"Disgraceful" grass verges spark calls for action in Stone
Stone’s community leaders are considering asking residents if they are willing to pay extra to the town council to maintain grass verges and green spaces in the future.
Town councillors were told almost two years ago that Staffordshire County Council was cutting back on non-essential services as it battled to balance its books. But the town council is now unsure which areas of green space and grass verges have continued to be maintained by the authority and is calling for answers.
Last week town councillors hit out at the condition of areas including the entrance to the Whitebridge Estate, where a bench has been almost hidden by undergrowth – and the A34 at The Fillybrooks, where long grass and other plants are affecting road visibility for drivers turning out of a junction.
Councillor Rob Kenney said: “They were saying to us they were going to stop cutting grass in some areas. If that was the case they should have informed us. I think it’s absolutely disgraceful some of the areas they have chosen, especially the one on Whitebridge by the two roundabouts, which is the northern gateway to the town.
“There is a bench you can’t see because it is overgrown and there are wildflower beds but you can’t see them.
“I would like us to contact the county council and ask them to tell us of the areas which haven’t been cut. Then what we need to do is consider our options – my thought is we ask the public if they are willing to pay extra in their town council precept to take this on.”
Councillor Philip Leason said: “I think it is unfair on the voluntary groups like Stone in Bloom, who do a tremendous amount of work. They planted flowerbeds at the bottom of Whitebridge Lane but you can’t see them because it is overgrown with grass.
“Regarding asking people if they are prepared to pay extra for us to maintain them that’s double taxation – they are already paying.”
But following the meeting last Tuesday the county council confirmed that the A34 at The Fillybrooks is included as part of a Rural High Speed Road programme of grass cutting with enhanced traffic management arrangements, which receives three cuts per year. The second of the annual cuts on the A34 started on Monday from the island at Tittensor and is working south toward Stafford.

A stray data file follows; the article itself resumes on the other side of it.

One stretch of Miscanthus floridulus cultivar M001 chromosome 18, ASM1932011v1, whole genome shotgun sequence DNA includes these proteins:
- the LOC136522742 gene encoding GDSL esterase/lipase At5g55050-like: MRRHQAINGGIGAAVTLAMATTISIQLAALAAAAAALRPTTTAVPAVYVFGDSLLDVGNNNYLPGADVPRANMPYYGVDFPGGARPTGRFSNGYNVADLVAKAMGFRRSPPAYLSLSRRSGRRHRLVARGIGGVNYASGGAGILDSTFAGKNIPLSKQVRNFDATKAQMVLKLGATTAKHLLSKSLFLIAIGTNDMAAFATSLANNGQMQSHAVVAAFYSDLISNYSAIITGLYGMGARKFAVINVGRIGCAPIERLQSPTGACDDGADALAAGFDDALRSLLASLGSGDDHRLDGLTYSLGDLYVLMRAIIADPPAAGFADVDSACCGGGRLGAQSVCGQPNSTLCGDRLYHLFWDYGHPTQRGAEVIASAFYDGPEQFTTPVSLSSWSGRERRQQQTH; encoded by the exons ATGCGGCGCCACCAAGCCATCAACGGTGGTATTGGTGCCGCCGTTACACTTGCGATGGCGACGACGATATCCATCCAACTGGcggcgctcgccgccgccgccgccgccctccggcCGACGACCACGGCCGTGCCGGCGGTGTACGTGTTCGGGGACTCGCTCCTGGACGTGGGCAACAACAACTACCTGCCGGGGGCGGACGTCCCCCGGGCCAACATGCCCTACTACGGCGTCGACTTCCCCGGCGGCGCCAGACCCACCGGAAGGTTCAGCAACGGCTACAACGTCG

County councillor Helen Fisher, cabinet member for highways and transport, said: “There have been no reductions in grass cutting this year, but the persistent wet weather has meant there has been some delays to our grass-cutting programme in many areas.
“Areas such as the Fillybrooks and the entrance to the Whitebridge Industrial Estate will require careful traffic management, due to their proximity to main roads.
“Discussions are still ongoing around grass cutting for the next financial year, and we will be in touch with all local councils later in the year to explain what the new specification will look like.”
County, town and borough councillor Jill Hood told Tuesday’s meeting she was due to be meeting with a new highways officer on Thursday, July 11.
She added: “I am hoping she will have the answers for me. When I am pulling out of my house now I’m in danger because you can’t see cars coming as the grass is so high.
“Being fair to the county council, nearly two years ago they spelled it out plain and simple there would be no budget for quite an enormous amount of things they normally do for us. They warned us about this.
“Our best path would be to join forces with the smaller parish councils and come up with some budgets, joining together for grass cutting and road sweeping.”